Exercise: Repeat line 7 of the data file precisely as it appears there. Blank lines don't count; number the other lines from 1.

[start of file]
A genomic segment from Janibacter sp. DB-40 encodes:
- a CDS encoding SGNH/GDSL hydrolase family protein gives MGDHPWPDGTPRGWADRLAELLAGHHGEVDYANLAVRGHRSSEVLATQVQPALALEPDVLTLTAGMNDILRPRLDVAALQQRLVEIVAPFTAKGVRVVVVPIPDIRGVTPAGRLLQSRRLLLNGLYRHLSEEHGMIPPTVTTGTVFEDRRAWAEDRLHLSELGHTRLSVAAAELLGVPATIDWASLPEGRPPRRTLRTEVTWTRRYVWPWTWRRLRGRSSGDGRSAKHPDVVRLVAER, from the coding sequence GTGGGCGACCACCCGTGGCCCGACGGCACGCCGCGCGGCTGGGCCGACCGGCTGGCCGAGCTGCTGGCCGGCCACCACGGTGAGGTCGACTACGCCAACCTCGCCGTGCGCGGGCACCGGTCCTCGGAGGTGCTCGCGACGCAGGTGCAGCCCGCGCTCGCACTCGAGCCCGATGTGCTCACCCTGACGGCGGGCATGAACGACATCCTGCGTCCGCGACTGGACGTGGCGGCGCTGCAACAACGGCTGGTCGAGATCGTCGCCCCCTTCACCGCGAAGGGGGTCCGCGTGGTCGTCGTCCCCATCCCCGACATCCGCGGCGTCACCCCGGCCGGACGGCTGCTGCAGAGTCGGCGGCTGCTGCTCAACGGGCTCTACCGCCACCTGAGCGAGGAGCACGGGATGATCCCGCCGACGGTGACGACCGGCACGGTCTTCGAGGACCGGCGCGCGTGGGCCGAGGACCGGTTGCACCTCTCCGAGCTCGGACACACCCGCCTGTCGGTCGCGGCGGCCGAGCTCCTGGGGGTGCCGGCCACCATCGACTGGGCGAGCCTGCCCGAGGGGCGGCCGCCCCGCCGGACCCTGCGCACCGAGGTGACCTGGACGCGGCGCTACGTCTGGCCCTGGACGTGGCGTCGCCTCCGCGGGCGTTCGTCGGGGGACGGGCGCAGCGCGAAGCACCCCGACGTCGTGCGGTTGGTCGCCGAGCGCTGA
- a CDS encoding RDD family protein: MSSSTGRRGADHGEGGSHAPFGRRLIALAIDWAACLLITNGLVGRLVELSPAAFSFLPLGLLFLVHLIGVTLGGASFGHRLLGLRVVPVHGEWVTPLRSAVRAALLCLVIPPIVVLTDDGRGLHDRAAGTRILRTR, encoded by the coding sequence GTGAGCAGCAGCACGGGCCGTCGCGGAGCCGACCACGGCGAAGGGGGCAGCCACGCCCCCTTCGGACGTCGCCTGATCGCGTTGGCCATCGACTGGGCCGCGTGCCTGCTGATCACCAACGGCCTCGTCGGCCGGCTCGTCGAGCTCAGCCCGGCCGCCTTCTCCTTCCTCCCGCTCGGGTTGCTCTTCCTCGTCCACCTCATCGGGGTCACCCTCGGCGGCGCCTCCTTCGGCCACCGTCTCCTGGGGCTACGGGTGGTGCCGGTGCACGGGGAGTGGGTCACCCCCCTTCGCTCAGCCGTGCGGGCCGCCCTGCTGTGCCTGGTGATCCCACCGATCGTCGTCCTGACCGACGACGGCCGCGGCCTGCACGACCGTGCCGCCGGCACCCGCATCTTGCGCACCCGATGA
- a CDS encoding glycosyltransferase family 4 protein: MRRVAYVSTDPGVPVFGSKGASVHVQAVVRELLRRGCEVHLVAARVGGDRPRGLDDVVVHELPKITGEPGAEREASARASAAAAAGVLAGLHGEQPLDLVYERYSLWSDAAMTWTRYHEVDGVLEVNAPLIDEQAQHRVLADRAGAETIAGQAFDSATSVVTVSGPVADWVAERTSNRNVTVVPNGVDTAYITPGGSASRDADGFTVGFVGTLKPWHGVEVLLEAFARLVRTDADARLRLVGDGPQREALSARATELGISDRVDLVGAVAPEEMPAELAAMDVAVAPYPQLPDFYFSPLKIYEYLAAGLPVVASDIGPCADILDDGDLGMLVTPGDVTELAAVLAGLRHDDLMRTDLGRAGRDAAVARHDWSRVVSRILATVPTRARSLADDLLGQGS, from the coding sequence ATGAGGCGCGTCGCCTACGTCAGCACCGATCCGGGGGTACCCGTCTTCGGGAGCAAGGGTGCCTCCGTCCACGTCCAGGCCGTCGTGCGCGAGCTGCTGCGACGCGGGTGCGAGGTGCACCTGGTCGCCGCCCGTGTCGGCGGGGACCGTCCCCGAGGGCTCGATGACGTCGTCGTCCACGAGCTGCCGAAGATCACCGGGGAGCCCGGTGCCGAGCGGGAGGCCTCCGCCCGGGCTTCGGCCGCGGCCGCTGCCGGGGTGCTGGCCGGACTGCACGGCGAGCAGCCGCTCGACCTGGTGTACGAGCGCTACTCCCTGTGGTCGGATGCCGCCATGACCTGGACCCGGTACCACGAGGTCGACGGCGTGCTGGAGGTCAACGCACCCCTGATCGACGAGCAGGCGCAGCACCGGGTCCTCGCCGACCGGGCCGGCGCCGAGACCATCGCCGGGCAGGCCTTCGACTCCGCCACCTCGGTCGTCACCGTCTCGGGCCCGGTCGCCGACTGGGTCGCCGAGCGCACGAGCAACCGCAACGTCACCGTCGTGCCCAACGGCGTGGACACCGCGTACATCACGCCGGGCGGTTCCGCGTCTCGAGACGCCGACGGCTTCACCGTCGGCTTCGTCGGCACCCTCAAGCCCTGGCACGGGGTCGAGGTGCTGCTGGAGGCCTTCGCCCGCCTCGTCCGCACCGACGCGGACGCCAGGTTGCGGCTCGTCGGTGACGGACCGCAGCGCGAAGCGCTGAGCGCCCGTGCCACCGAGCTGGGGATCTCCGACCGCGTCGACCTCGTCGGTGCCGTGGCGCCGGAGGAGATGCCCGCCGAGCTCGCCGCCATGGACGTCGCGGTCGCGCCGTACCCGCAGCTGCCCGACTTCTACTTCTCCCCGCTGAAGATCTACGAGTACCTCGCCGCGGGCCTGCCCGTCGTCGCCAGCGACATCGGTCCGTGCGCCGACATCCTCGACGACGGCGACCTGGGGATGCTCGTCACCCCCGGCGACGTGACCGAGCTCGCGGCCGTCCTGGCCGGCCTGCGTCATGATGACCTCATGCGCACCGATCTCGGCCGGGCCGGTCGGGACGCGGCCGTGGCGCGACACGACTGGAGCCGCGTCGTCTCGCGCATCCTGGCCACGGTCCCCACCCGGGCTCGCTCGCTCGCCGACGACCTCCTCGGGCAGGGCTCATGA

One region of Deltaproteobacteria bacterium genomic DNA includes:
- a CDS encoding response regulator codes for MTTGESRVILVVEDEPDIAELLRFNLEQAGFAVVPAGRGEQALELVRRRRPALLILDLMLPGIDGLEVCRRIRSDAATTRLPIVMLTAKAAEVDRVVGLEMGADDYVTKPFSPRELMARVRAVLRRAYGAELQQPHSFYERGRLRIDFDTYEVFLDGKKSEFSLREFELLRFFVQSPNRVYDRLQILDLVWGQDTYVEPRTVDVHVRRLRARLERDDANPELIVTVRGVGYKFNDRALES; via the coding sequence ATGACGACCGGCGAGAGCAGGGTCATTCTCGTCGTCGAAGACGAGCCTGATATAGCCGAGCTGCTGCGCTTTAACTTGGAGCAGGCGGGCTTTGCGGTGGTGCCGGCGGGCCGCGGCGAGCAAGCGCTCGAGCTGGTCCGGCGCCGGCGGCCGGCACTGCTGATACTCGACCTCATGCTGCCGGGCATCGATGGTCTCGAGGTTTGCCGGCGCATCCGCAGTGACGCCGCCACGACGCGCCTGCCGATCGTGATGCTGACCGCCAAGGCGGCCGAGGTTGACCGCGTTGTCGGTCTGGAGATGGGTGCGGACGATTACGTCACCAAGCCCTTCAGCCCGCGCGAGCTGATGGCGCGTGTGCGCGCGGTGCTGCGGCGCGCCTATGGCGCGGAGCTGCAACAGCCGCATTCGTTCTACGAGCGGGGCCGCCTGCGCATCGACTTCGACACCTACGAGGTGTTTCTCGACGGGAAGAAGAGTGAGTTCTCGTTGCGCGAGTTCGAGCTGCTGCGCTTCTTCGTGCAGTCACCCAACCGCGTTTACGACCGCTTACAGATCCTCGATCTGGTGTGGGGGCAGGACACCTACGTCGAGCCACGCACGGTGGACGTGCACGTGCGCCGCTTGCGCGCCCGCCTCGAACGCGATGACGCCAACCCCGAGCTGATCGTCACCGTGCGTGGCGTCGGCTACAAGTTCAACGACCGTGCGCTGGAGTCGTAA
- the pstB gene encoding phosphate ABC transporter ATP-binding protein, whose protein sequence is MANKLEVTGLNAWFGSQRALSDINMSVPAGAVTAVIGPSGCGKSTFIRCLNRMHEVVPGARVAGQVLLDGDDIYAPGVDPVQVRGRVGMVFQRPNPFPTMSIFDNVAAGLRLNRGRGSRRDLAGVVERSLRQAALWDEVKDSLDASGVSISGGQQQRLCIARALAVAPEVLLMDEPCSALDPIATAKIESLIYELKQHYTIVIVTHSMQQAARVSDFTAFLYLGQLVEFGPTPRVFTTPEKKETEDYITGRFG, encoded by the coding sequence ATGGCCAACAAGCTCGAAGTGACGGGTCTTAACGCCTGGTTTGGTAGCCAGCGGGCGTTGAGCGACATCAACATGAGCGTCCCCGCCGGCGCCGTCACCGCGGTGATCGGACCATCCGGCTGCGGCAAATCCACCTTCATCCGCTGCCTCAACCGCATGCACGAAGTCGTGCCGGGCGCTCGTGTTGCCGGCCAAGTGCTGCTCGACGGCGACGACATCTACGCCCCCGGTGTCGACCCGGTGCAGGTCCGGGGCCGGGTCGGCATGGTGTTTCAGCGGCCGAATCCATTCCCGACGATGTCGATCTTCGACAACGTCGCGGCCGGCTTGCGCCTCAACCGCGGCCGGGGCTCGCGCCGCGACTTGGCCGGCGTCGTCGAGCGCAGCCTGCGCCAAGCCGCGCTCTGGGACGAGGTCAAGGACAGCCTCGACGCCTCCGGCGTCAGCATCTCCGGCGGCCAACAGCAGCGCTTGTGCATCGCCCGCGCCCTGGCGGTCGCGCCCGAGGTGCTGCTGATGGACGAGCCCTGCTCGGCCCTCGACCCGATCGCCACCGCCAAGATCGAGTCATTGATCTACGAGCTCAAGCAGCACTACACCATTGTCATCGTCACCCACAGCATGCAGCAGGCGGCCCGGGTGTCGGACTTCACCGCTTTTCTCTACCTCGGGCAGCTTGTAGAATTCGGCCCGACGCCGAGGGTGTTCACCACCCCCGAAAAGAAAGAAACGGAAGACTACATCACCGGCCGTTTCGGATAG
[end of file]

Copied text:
- the pstB gene encoding phosphate ABC transporter ATP-binding protein, whose protein sequence is MANKLEVTGLNAWFGSQRALSDINMSVPAGAVTAVIGPSGCGKSTFIRCLNRMHEVVPGARVAGQVLLDGDDIYAPGVDPVQVRGRVGMVFQRPNPFPTMSIFDNVAAGLRLNRGRGSRRDLAGVVERSLRQAALWDEVKDSLDASGVSISGGQQQRLCIARALAVAPEVLLMDEPCSALDPIATAKIESLIYELKQHYTIVIVTHSMQQAARVSDFTAFLYLGQLVEFGPTPRVFTTPEKKETEDYITGRFG, encoded by the coding sequence ATGGCCAACAAGCTCGAAGTGACGGGTCTTAACGCCTGGTTTGGTAGCCAGCGGGCGTTGAGCGACATCAACATGAGCGTCCCCGCCGGCGCCGTCACCGCGGTGATCGGACCATCCGGCTGCGGCAAATCCACCTTCATCCGCTGCCTCAACCGCATGCACGAAGTCGTGCCGGGCGCTCGTGTTGCCGGCCAAGTGCTGCTCGACGGCGACGACATCTACGCCCCCGGTGTCGACCCGGTGCAGGTCCGGGGCCGGGTCGGCATGGTGTTTCAGCGGCCGAATCCATTCCCGACGATGTCGATCTTCGACAACGTCGCGGCCGGCTTGCGCCTCAACCGCGGCCGGGGCTCGCGCCGCGACTTGGCCGGCGTCGTCGAGCGCAGCCTGCGCCAAGCCGCGCTCTGGGACGAGGTCAAGGACAGCCTCGACGCCTCCGGCGTCAGCATCTCCGGCGGCCAACAGCAGCGCTTGTGCATCGCCCGCGCCCTGGCGGTCGCGCCCGAGGTGCTGCTGATGGACGAGCCCTGCTCGGCCCTCGACCCGATCGCCACCGCCAAGATCGAGTCATTGATCTACGAGCTCAAGCAGCACTACACCATTGTCATCGTCACCCACAGCATGCAGCAGGCGGCCCGGGTGTCGGACTTCACCGCTTTTCTCTACCTCGGGCAGCTTGTAGAATTCGGCCCGACGCCGAGGGTGTTCACCACCCCCGAAAAGAAAGAAACGGAAGACTACATCACCGGCCGTTTCGGATAG